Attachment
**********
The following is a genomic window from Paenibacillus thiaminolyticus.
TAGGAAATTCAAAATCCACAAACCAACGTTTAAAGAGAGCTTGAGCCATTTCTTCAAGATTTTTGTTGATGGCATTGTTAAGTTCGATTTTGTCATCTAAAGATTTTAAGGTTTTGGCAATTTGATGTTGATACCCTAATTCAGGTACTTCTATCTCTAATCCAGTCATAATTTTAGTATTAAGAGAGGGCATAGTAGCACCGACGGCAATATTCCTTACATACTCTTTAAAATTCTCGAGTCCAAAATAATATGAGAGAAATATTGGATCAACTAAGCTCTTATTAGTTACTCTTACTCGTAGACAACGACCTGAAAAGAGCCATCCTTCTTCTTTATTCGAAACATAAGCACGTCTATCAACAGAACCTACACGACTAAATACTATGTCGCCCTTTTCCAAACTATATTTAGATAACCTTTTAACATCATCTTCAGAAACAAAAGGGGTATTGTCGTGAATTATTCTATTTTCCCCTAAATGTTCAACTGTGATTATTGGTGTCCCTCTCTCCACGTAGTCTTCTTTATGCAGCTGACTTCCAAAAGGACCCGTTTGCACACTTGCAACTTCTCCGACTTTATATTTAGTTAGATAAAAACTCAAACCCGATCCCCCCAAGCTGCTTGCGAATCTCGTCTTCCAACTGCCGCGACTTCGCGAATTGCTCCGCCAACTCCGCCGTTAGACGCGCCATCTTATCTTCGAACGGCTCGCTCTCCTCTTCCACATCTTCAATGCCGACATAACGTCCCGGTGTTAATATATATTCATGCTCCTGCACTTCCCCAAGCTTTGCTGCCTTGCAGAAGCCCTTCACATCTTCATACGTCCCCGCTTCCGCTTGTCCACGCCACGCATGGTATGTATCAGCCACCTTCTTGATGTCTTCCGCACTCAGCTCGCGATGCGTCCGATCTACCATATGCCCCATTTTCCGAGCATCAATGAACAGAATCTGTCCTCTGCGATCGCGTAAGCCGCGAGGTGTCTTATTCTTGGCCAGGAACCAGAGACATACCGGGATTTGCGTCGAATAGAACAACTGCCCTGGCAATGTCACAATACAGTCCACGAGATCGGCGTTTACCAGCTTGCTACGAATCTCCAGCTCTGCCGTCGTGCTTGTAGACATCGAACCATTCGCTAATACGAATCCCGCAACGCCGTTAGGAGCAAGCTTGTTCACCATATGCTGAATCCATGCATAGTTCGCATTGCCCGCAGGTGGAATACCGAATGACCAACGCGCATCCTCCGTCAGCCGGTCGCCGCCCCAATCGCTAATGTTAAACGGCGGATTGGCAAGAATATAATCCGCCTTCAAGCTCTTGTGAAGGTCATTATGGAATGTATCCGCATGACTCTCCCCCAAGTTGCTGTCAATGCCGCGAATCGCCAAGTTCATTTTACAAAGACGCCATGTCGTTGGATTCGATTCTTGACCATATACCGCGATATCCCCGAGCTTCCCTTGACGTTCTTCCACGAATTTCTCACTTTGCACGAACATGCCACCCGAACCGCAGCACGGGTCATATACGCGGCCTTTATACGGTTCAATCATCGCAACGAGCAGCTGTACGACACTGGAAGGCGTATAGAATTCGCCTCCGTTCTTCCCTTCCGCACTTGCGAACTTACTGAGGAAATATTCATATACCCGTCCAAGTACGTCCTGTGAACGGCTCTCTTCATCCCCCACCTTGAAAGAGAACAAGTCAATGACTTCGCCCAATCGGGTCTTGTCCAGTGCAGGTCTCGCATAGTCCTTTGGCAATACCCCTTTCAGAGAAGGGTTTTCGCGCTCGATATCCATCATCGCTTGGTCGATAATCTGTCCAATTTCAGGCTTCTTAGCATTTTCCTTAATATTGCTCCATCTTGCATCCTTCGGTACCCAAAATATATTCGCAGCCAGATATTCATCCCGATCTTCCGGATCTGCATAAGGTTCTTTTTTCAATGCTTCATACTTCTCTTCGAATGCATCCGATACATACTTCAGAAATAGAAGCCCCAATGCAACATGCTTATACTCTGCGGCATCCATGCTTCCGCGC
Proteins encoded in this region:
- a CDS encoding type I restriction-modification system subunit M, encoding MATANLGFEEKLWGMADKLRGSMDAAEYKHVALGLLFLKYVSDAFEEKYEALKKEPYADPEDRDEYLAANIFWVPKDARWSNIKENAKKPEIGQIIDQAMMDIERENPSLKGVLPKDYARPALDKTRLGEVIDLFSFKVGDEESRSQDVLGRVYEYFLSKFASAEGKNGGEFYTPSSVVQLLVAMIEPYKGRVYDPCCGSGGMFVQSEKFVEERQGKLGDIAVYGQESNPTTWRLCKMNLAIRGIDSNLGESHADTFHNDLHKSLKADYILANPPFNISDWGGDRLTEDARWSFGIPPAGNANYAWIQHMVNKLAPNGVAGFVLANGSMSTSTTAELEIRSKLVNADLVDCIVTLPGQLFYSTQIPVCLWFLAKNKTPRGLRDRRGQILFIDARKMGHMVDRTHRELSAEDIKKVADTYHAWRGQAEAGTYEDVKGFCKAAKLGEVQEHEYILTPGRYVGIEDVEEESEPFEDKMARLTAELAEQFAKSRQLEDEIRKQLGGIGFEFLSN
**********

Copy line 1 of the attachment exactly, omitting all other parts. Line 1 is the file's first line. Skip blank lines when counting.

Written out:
The following is a genomic window from Paenibacillus thiaminolyticus.